DRUGS & SUPPLEMENTS
NADA 045-290, Approved by FDA
Veterinary Injection for Intramuscular Use in Cats and Subhuman Primates Only
Federal law restricts this drug to use by or on the order of a licensed veterinarian.
Vetalar (ketamine hydrochloride injection, USP) is a rapid-acting, nonnarcotic, nonbarbiturate agent for anesthetic use in cats and for restraint in subhuman primates. It is chemically designated dl 2-(o-chlorophenyl)-2-(methylamino) cyclohexanone hydrochloride and is supplied as a slightly acid (pH 3.5 to 5.5) solution for intramuscular injection in a concentration containing the equivalent of 100 mg Vetalar base per milliliter and contains not more than 0.1 mg/mL benzethonium chloride as a preservative.
Vetalar may be used in cats for restraint or as the sole anesthetic agent for diagnostic or minor, brief, surgical procedures that do not require skeletal muscle relaxation. It may be used in subhuman primates for restraint.
Dosage and Administration:
Vetalar is well tolerated by cats and subhuman primates when administered by intramuscular injection.
Fasting prior to induction of anesthesia or restraint with Vetalar is not essential; however, when preparing for elective surgery, it is advisable to withhold food for at least six hours prior to administration of Vetalar.
Anesthesia may be of shorter duration in immature cats. Restraint in subhuman primate neonates (less than 24 hours of age) is difficult to achieve.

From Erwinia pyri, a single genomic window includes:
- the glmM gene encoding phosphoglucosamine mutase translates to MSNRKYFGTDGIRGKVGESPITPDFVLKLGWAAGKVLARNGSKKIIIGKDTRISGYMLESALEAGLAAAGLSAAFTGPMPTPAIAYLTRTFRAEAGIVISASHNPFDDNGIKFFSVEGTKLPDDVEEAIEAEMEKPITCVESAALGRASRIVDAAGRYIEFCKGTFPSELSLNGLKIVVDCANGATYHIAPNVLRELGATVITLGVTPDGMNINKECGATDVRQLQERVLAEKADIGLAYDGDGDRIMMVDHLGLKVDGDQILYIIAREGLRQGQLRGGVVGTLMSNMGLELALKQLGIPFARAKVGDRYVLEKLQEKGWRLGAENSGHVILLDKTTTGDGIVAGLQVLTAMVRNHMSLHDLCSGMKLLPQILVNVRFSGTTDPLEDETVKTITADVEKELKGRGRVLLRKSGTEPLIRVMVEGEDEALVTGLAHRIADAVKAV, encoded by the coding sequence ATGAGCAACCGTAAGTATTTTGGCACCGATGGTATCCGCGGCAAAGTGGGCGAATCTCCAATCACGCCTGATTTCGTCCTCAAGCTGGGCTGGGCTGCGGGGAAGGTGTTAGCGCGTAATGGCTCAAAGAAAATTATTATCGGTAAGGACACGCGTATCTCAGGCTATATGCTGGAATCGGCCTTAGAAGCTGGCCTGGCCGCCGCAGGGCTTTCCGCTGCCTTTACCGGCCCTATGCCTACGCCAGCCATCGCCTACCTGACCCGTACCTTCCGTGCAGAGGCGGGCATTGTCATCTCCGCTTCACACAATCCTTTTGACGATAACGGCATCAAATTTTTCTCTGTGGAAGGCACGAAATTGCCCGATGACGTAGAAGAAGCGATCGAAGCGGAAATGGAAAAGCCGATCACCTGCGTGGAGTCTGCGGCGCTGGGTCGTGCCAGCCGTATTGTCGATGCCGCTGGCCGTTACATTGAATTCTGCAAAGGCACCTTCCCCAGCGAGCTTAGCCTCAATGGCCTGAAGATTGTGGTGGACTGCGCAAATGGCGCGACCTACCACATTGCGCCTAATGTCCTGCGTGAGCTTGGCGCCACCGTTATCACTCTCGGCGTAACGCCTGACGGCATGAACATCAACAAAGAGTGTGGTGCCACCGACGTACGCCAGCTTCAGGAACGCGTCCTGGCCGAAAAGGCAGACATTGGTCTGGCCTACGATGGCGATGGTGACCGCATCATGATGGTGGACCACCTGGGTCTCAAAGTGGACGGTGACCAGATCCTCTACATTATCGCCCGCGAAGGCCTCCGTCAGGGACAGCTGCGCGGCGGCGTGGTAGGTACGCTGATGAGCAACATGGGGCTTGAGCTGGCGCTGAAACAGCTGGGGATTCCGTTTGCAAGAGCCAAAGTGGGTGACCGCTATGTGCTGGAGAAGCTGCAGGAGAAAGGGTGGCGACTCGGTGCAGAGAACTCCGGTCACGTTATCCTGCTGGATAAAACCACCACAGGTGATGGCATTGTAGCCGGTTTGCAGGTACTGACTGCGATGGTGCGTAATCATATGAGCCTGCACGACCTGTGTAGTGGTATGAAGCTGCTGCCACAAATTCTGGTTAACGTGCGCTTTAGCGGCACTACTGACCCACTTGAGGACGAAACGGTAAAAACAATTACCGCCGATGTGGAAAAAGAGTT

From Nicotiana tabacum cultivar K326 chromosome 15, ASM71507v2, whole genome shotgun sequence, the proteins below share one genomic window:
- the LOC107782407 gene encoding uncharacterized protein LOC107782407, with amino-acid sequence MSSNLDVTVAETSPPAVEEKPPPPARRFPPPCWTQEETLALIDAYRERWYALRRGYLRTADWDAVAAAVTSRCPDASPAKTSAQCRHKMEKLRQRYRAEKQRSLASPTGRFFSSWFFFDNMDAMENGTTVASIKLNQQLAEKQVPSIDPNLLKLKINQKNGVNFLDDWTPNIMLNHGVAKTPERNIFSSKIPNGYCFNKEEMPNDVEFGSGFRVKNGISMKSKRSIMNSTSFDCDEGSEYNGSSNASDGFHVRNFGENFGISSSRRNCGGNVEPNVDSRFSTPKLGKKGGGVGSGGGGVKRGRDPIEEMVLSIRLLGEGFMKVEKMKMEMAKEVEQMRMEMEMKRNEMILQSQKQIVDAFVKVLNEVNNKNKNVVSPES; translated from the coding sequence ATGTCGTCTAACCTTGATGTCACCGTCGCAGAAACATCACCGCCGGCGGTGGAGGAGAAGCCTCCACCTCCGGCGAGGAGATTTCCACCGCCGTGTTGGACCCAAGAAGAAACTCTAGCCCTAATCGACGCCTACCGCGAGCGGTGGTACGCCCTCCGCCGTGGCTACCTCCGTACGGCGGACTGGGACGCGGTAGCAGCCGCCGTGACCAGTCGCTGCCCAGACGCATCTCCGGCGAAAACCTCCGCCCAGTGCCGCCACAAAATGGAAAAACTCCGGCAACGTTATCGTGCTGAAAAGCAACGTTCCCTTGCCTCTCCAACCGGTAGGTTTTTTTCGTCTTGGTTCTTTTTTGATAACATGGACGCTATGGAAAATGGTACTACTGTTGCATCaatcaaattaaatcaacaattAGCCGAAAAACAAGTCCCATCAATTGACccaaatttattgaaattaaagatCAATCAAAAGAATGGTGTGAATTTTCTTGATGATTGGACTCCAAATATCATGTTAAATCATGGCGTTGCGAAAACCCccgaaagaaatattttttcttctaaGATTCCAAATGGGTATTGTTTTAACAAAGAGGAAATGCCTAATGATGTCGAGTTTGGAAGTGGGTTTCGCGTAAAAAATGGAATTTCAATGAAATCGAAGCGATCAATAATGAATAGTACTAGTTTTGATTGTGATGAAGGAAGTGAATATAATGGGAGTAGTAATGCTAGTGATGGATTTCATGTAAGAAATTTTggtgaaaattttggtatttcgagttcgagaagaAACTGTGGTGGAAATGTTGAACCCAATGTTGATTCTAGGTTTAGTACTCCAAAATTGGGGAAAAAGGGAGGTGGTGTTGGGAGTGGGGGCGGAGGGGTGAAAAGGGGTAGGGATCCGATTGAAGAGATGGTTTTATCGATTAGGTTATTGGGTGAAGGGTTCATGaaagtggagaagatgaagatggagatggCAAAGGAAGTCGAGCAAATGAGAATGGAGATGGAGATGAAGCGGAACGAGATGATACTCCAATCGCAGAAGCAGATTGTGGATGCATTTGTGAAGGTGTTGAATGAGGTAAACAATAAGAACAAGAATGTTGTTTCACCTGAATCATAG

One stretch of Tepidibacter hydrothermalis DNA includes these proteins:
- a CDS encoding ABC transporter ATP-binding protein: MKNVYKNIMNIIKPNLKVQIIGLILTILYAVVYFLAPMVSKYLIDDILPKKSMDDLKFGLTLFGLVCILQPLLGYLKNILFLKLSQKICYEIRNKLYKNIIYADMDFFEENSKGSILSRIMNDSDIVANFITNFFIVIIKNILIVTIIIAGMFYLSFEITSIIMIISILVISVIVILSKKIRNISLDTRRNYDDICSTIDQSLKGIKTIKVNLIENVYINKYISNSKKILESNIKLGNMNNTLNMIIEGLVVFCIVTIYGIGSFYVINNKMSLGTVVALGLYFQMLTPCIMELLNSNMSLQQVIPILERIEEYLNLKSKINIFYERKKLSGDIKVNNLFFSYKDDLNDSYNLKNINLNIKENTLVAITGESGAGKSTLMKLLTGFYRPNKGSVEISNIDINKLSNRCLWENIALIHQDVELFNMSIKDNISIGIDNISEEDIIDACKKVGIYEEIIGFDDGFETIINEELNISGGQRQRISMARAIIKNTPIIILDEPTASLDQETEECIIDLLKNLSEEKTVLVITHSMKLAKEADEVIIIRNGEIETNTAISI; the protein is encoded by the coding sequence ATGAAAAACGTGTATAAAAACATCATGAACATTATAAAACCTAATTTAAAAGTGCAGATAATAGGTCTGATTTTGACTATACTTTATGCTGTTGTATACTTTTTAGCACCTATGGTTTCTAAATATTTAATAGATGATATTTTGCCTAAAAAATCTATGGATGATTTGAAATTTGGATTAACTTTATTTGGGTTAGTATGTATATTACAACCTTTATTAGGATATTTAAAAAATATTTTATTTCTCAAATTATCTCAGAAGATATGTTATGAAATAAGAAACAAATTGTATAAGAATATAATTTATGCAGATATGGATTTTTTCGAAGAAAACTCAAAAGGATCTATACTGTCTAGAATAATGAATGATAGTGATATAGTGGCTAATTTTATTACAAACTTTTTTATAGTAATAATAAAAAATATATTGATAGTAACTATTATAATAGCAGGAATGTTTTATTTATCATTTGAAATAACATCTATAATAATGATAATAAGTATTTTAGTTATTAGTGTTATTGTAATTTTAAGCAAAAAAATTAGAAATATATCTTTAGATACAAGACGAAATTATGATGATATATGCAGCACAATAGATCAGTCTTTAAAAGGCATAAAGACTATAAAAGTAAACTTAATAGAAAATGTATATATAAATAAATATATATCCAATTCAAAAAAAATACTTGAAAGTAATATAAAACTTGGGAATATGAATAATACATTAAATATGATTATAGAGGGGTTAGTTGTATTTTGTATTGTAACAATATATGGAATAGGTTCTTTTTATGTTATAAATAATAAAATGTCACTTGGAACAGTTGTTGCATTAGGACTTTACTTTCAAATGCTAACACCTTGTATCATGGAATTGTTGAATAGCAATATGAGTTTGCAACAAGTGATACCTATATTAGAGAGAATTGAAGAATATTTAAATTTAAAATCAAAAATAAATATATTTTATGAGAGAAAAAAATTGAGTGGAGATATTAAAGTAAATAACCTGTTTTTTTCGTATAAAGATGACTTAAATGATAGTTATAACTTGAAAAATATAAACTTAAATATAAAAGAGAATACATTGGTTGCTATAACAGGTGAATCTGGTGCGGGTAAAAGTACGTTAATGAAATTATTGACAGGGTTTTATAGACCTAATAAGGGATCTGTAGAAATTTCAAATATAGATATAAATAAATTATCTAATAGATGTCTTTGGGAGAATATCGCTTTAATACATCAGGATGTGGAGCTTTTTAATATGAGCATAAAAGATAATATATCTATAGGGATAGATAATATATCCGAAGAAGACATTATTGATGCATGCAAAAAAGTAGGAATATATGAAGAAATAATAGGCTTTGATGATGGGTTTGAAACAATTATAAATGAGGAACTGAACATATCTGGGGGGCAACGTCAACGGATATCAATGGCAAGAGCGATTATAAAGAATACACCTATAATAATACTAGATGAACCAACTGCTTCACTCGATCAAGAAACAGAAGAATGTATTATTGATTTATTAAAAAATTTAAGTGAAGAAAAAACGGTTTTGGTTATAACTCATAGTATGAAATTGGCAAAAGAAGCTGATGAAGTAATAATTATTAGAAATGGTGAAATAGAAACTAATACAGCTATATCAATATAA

As with other anesthetic agents, the individual response to Vetalar is somewhat varied depending upon the dose, general condition and age of the subject so that dosage recommendations cannot be absolutely fixed.
Dosage – Cats:
A dose of 11 mg/kg (5 mg/lb) is recommended to produce restraint. Dosages from 22 to 33 mg/kg (10 to 15 mg/lb) produce anesthesia that is suitable for diagnostic or minor surgical procedures that do not require skeletal muscle relaxation.
The recommended restraint dosages of Vetalar (ketamine hydrochloride injection, USP) for the following species are: Cercocebus torquatus (white-collared mangabey), Papio cynocephalus (yellow baboon), Pan troglodytes verus (chimpanzee), Papio anubis (olive baboon), Pongo pygmaeus (orangutan), Macaca nemestrina (pig-tailed macaque) 5 to 7.5 mg/kg; Presbytis entellus (entellus langur) 3 to 5 mg/kg; Gorilla gorilla gorilla (gorilla) 7 to 10 mg/kg; Aotus trivirgatus (night monkey) 10 to 12 mg/kg; Macaca mulatta (rhesus monkey) 5 to 10 mg/kg; Cebus capucinus (white-throated capuchin) 13 to 15 mg/kg; and Macaca fascicularis (crab-eating macaque), Macaca radiata (bonnet macaque) and Saimiri sciureus (squirrel monkey) 12 to 15 mg/kg.
A single intramuscular injection produces restraint suitable for TB testing; radiography, physical examination or blood collection.
Vetalar is contraindicated in cats and subhuman primates suffering from renal or hepatic insufficiency.
Vetalar is detoxified by the liver and excreted by the kidneys; therefore, any preexistent hepatic or renal pathology or impairment of function can be expected to result in prolonged anesthesia; related fatalities have been reported.
In cats, doses in excess of 50 mg/kg during any single procedure should not be used. The maximum recommended dose in subhuman primates is 40 mg/kg.
To reduce the incidence of emergence reactions, animals should not be stimulated by sound or handling during the recovery period. However, this does not preclude the monitoring of vital signs.
Apnea, respiratory arrest, cardiac arrest and death have occasionally been reported with Vetalar used alone, and more frequently when used in conjunction with sedatives or other anesthetics. Close monitoring of patients is strongly advised during induction, maintenance and recovery from anesthesia.